Saturday, July 31, 2010

It's in the genes ...

... or "in the blood," as some people would put it. My little granddaughter spent some time with me recently. She was eager to put her new sewing skills to use, and spent most of one day stitching a quilt. She chooses her pieces, carefully arranging them just so. It's a work in progress -- she does a little bit more every time she comes. I am amused to see that we're attracted to the same colors -- she raids my stash and claims the fabrics she likes best. Now we keep her stash separate from mine, so I won't use up all her stuff. (?!?)

The funny part is, after we come back home from the studio, she sits and colors with her markers. "Wanna see the design I made for my next quilt, MaMa? Do you think this will be pretty?" Or while we're out bike riding, she'll be chatting away, "... on my NEXT quilt, I'm going to ... " She hasn't finished the first, but she's already got several more in the planning stages. A girl after my own heart, that one!


Pretty soon they're going to have to install a traffic signal on our little country road, what with all the folks coming by to have a peek:

Is it a Martian landing site? Nope. It's major construction on the farm next door. People come from miles around to see the progress. If you live anywhere in Northeast Pennsylvania, you'll know what I'm talking about. If you don't, you'll just have to stay tuned for updates.

Thursday, July 29, 2010

what's wrong with this picture ... ?

At least once a week, I get an e-mail message from my favorite commercial yarn source. (Notice, I HAD to make the distinction there, regarding commercial yarn. My favorite source of yarn otherwise would be my flock of sheep. Just a stickler for detail, I guess. For those who know me: Joking. Just joking.)

This morning's message announces a new yarn, made of wool and nettles. Nettles?!? Mmmm ... sounds lovely. Not.

I know a guy who once went to the emergency room after working in his yard a little while. He thought he had a violent allergic reaction to something after pulling weeds. He had a "terrible stinging sensation all over his arms and legs ..." Bwah-hah-ha-ha ... He had recently moved from the city to the country and had his first run-in with nettles. (Side note: this guy always seems to find more excuses not to work than most folks, so he might have thought he'd found his best excuse ever with this one, only to discover it's nothing out of the ordinary and would not even afford him one single sick day. It still makes me chuckle.)

Now, I'm pretty sure the manufacturer of the new yarn MUST have done something to render the nettles harmless before incorporating it with wool to make a new yarn, but still ... there's just something about the very idea of it that makes me itchy. And it's NOT the wool!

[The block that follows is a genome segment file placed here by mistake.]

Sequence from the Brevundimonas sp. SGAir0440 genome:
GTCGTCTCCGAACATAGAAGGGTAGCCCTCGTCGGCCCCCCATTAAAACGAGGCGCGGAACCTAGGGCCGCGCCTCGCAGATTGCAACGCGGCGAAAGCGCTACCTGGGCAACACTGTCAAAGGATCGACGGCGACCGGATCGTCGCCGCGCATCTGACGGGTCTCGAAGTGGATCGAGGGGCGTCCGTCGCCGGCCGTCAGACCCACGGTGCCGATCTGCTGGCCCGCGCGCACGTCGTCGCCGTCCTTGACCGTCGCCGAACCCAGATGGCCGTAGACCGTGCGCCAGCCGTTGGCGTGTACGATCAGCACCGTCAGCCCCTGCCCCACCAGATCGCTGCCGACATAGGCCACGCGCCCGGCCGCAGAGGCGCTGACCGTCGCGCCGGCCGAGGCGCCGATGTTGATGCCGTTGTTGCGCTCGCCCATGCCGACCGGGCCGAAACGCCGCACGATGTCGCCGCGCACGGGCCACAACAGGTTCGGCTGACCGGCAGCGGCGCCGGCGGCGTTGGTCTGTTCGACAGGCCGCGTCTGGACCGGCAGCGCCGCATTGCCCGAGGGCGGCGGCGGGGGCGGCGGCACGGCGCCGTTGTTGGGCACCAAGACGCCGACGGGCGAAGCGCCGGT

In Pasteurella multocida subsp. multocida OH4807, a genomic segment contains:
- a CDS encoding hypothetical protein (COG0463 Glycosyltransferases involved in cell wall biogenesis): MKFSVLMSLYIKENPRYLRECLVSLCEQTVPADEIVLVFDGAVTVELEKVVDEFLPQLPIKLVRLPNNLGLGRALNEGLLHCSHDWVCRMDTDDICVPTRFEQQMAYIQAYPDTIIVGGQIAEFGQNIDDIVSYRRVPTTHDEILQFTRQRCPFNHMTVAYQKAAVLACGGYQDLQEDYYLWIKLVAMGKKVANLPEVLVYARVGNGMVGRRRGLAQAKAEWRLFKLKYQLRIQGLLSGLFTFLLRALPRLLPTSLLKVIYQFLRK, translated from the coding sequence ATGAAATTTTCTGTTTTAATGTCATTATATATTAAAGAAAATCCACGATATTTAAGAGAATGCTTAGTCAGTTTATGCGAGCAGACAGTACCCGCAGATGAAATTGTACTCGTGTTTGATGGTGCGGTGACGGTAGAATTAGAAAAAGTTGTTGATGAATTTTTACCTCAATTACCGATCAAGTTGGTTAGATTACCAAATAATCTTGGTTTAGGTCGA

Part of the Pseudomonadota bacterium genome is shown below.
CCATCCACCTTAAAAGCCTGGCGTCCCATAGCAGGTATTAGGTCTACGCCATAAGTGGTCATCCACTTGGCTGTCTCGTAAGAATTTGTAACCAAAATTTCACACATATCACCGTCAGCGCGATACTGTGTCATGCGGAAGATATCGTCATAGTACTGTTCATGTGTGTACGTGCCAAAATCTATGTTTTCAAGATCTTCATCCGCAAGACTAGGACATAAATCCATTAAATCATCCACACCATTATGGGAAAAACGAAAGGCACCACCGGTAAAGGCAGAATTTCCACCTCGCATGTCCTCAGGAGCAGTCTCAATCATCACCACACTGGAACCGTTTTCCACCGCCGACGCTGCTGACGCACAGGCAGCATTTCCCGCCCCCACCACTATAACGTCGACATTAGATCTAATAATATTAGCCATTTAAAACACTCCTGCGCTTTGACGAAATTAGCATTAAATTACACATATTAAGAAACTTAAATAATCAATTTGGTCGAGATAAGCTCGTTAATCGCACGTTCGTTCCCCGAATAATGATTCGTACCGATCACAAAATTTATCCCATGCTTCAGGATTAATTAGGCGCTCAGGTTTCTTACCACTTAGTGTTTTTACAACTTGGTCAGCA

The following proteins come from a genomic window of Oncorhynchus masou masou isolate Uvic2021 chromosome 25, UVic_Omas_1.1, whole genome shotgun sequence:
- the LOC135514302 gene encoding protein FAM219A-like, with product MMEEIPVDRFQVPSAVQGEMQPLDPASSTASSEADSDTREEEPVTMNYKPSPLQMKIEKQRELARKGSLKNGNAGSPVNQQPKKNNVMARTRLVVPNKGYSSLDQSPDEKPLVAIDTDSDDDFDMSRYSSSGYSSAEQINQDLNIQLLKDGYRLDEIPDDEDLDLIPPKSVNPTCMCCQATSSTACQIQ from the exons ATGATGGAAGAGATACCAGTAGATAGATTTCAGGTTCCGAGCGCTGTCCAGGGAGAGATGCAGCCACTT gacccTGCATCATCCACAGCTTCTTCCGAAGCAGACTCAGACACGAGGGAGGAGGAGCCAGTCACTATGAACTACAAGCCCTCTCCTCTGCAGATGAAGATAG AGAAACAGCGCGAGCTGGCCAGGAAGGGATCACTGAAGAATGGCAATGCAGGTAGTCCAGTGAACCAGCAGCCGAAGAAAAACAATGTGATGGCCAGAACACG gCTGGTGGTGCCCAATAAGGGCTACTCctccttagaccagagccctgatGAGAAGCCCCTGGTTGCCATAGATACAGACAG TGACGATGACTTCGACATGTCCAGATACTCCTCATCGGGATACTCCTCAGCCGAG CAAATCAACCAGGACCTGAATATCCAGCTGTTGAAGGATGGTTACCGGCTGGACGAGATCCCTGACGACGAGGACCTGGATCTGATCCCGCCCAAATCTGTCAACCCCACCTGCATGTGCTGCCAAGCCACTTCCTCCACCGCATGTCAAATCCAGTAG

Something I read about nettles: it used to be used as a counter-irritant to rheumatism. The sufferer would be whipped with the nettles, and the pain of nettle stings would make the afflicted person forget about the pain of the rheumatism. Nice!

Supposedly, nettles can be eaten after you boil the sting out of them. Yeah, right. I once paddled out into the middle of a pond with a neighbor to pick cattails because we'd read that they tasted "just like asparagus" when cooked. Blykk! Tasted like pond bottom to me! I suspect cooked nettles would be similarly palatable. Thanks, but no thanks. And you can keep them out of my wool, too.

Sunday, July 25, 2010

Is it just me?

Look at these boots, and tell me: is there something about the white one that is reminiscent of a foot cast? Hmmmmm ... wonder where THAT idea came from? Maybe the designer is making a statement?

Or is it just my suspicious nature in high gear? My take: it looks like a cross between a cast and my old ski boots, with the added benefit of that wobbly heel. Do they still make ski boots like that? So rigid you cannot bend your foot at all, resulting in a Frankenstein-like walk sans skis? (Haven't been downhill skiing in many, many years. The last time I went I didn't realize I was coming down with the flu at the time, but once I got to the top of the hill on the lift, I wondered how I would ever get to the bottom alive. I was soooooo tired I couldn't function, so took the skis off and walked all the way down the mountain. I knew it would have been the end of me if I had tried to make it on skis. I wasn't a very good skier to begin with, and felt my chances of survival were much higher without the incredible speed and treachery afforded by strapping myself to slicked-up sticks aimed for destruction.)

Okay, I'll admit. Fashion is not my forte, and when it comes to feet I'm ALL about comfort (style be damned!), but I have to wonder how/why anybody would want to torture their feet into something that looks like a disaster waiting to happen. I do have to say that I'm thankful for the company that sends the catalog. It takes little to amuse me, I guess.